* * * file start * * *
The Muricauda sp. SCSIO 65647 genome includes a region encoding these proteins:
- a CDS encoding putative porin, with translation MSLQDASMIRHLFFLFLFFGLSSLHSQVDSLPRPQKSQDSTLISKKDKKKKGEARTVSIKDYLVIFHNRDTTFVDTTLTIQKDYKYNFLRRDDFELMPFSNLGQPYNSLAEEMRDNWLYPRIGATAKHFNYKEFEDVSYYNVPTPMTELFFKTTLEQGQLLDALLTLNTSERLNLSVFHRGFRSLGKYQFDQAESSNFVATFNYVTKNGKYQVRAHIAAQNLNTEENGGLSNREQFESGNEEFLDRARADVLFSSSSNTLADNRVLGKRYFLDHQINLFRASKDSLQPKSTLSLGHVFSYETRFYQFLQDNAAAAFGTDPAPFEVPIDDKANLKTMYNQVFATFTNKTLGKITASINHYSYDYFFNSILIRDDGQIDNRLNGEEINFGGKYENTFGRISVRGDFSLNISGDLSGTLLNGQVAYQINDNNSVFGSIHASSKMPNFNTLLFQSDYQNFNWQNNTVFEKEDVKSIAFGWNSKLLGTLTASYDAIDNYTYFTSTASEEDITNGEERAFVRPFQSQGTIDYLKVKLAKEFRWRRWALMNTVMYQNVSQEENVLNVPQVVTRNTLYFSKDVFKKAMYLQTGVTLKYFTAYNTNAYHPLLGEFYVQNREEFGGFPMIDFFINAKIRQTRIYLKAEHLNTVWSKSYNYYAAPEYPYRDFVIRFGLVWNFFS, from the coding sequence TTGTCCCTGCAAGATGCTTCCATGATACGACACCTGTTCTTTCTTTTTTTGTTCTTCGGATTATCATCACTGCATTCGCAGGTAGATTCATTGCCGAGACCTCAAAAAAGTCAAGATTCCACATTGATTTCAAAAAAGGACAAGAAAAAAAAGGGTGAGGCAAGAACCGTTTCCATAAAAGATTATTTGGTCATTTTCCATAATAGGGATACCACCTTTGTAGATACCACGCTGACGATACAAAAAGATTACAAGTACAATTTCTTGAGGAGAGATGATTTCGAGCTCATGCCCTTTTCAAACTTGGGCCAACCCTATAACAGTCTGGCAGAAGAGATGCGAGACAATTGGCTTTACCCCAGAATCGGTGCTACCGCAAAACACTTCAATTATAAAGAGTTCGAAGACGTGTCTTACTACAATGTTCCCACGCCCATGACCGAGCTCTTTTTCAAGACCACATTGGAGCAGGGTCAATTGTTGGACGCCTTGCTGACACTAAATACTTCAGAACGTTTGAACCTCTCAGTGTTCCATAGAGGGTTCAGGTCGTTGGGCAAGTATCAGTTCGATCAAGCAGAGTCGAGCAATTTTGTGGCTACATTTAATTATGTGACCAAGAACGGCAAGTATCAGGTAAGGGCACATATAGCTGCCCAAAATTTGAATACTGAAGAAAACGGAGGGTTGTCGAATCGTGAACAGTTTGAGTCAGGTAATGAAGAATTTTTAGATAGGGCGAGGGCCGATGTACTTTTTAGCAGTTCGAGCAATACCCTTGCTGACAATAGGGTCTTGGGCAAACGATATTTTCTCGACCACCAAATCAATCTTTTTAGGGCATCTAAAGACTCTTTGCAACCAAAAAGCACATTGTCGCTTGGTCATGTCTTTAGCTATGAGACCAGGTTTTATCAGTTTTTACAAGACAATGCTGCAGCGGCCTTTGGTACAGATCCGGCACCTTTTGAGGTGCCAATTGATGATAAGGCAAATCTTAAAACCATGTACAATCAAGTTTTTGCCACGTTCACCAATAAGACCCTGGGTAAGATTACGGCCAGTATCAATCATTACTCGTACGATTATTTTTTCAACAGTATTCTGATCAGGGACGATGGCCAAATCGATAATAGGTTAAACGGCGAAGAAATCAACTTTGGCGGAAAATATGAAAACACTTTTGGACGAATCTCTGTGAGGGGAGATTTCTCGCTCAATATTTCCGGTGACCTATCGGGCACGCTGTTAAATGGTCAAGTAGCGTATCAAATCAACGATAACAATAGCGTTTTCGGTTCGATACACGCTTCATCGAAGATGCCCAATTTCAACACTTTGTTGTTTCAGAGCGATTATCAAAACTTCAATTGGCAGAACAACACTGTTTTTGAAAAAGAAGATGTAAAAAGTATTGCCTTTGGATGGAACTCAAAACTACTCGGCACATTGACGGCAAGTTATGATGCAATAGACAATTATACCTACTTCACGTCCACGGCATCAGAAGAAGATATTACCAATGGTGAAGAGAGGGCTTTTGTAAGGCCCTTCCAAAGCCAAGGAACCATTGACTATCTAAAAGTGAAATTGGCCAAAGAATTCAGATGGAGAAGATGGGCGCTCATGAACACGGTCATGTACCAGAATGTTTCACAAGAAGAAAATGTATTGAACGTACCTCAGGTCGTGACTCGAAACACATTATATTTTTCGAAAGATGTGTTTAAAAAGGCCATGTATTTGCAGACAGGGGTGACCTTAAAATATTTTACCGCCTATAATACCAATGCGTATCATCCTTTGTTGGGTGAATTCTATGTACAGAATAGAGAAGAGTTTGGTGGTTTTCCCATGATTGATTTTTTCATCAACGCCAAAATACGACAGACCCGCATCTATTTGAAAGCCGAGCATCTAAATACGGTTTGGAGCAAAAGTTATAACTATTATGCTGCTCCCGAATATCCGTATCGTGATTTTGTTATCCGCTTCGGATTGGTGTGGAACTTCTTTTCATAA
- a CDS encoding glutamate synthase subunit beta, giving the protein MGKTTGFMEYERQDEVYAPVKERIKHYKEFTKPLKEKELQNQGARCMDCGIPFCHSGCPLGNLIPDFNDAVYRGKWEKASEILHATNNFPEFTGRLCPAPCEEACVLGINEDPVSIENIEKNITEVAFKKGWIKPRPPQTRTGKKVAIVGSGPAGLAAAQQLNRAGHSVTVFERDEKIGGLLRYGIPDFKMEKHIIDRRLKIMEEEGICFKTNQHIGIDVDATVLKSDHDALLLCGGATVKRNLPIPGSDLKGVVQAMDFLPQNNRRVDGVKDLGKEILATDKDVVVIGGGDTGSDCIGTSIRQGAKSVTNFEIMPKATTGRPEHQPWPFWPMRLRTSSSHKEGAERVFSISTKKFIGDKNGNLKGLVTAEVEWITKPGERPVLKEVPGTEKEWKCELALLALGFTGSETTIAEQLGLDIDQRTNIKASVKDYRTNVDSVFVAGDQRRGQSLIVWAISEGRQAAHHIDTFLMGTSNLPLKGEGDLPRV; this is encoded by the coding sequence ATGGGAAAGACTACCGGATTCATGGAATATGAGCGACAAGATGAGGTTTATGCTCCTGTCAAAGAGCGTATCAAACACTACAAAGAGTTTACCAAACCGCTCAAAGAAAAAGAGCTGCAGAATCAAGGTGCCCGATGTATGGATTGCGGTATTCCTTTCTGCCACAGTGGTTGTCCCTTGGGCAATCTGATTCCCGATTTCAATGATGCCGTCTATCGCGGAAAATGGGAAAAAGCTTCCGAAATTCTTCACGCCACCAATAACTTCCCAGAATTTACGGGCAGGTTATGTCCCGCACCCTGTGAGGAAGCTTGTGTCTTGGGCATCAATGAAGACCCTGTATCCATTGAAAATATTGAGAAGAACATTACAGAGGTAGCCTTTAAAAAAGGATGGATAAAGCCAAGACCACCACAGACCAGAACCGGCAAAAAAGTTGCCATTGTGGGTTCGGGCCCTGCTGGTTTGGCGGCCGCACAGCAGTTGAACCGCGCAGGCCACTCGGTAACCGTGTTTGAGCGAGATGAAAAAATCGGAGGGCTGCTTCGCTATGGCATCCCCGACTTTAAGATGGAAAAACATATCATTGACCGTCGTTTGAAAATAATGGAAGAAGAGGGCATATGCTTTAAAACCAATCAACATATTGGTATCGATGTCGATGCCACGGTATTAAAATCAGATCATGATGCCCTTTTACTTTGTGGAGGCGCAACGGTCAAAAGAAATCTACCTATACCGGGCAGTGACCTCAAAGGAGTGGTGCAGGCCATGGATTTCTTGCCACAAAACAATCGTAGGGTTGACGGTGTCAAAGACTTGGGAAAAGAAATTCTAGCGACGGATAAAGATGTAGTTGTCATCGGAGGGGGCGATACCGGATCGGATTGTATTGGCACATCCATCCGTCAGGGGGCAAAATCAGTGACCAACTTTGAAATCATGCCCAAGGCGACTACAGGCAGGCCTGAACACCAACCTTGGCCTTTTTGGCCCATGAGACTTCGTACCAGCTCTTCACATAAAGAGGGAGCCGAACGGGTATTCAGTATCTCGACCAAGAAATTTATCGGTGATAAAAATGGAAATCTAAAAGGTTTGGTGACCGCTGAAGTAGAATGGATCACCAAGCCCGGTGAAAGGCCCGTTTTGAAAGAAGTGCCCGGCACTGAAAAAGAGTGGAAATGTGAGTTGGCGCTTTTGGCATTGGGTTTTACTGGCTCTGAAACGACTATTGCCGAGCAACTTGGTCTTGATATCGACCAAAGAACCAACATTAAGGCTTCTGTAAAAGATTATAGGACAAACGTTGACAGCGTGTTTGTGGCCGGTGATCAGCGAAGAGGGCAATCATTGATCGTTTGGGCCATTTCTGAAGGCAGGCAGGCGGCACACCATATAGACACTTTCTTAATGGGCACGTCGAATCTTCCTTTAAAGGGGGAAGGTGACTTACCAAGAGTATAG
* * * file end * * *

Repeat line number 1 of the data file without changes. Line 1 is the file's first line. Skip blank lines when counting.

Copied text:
The Muricauda sp. SCSIO 65647 genome includes a region encoding these proteins: